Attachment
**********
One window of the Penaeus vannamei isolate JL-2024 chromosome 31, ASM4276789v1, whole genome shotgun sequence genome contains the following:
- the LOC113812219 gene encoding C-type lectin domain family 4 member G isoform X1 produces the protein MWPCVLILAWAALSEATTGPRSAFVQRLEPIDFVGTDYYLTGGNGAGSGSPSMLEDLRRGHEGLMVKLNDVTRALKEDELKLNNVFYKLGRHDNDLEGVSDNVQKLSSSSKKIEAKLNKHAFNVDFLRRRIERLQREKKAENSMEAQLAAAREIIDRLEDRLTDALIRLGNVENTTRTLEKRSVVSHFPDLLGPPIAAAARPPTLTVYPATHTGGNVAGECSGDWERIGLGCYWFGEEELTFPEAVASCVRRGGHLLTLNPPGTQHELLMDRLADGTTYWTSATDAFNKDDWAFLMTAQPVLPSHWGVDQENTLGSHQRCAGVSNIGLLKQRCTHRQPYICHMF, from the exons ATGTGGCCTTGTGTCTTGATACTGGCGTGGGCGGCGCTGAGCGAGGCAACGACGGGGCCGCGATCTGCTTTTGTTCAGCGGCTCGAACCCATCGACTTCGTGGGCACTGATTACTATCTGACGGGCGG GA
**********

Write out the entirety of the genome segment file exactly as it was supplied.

One window of the Penaeus vannamei isolate JL-2024 chromosome 31, ASM4276789v1, whole genome shotgun sequence genome contains the following:
- the LOC113812219 gene encoding C-type lectin domain family 4 member G isoform X1 produces the protein MWPCVLILAWAALSEATTGPRSAFVQRLEPIDFVGTDYYLTGGNGAGSGSPSMLEDLRRGHEGLMVKLNDVTRALKEDELKLNNVFYKLGRHDNDLEGVSDNVQKLSSSSKKIEAKLNKHAFNVDFLRRRIERLQREKKAENSMEAQLAAAREIIDRLEDRLTDALIRLGNVENTTRTLEKRSVVSHFPDLLGPPIAAAARPPTLTVYPATHTGGNVAGECSGDWERIGLGCYWFGEEELTFPEAVASCVRRGGHLLTLNPPGTQHELLMDRLADGTTYWTSATDAFNKDDWAFLMTAQPVLPSHWGVDQENTLGSHQRCAGVSNIGLLKQRCTHRQPYICHMF, from the exons ATGTGGCCTTGTGTCTTGATACTGGCGTGGGCGGCGCTGAGCGAGGCAACGACGGGGCCGCGATCTGCTTTTGTTCAGCGGCTCGAACCCATCGACTTCGTGGGCACTGATTACTATCTGACGGGCGG GA